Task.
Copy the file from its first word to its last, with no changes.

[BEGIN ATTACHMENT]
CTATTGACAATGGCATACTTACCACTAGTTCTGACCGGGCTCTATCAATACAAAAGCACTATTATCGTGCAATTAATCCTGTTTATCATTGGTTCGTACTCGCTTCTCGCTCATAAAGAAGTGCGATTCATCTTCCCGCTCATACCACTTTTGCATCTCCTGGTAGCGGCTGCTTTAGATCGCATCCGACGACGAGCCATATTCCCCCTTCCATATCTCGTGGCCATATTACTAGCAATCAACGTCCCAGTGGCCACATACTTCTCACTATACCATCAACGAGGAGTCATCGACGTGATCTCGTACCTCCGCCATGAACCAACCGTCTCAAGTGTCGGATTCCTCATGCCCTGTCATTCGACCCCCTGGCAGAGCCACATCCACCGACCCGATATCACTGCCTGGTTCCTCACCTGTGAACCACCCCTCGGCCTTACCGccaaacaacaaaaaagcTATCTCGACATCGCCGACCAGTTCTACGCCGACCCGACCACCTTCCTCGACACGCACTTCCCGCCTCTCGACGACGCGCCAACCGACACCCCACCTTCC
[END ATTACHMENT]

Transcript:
CTATTGACAATGGCATACTTACCACTAGTTCTGACCGGGCTCTATCAATACAAAAGCACTATTATCGTGCAATTAATCCTGTTTATCATTGGTTCGTACTCGCTTCTCGCTCATAAAGAAGTGCGATTCATCTTCCCGCTCATACCACTTTTGCATCTCCTGGTAGCGGCTGCTTTAGATCGCATCCGACGACGAGCCATATTCCCCCTTCCATATCTCGTGGCCATATTACTAGCAATCAACGTCCCAGTGGCCACATACTTCTCACTATACCATCAACGAGGAGTCATCGACGTGATCTCGTACCTCCGCCATGAACCAACCGTCTCAAGTGTCGGATTCCTCATGCCCTGTCATTCGACCCCCTGGCAGAGCCACATCCACCGACCCGATATCACTGCCTGGTTCCTCACCTGTGAACCACCCCTCGGCCTTACCGccaaacaacaaaaaagcTATCTCGACATCGCCGACCAGTTCTACGCCGACCCGACCACCTTCCTCGACACGCACTTCCCGCCTCTCGACGACGCGCCAACCGACACCCCACCTTCC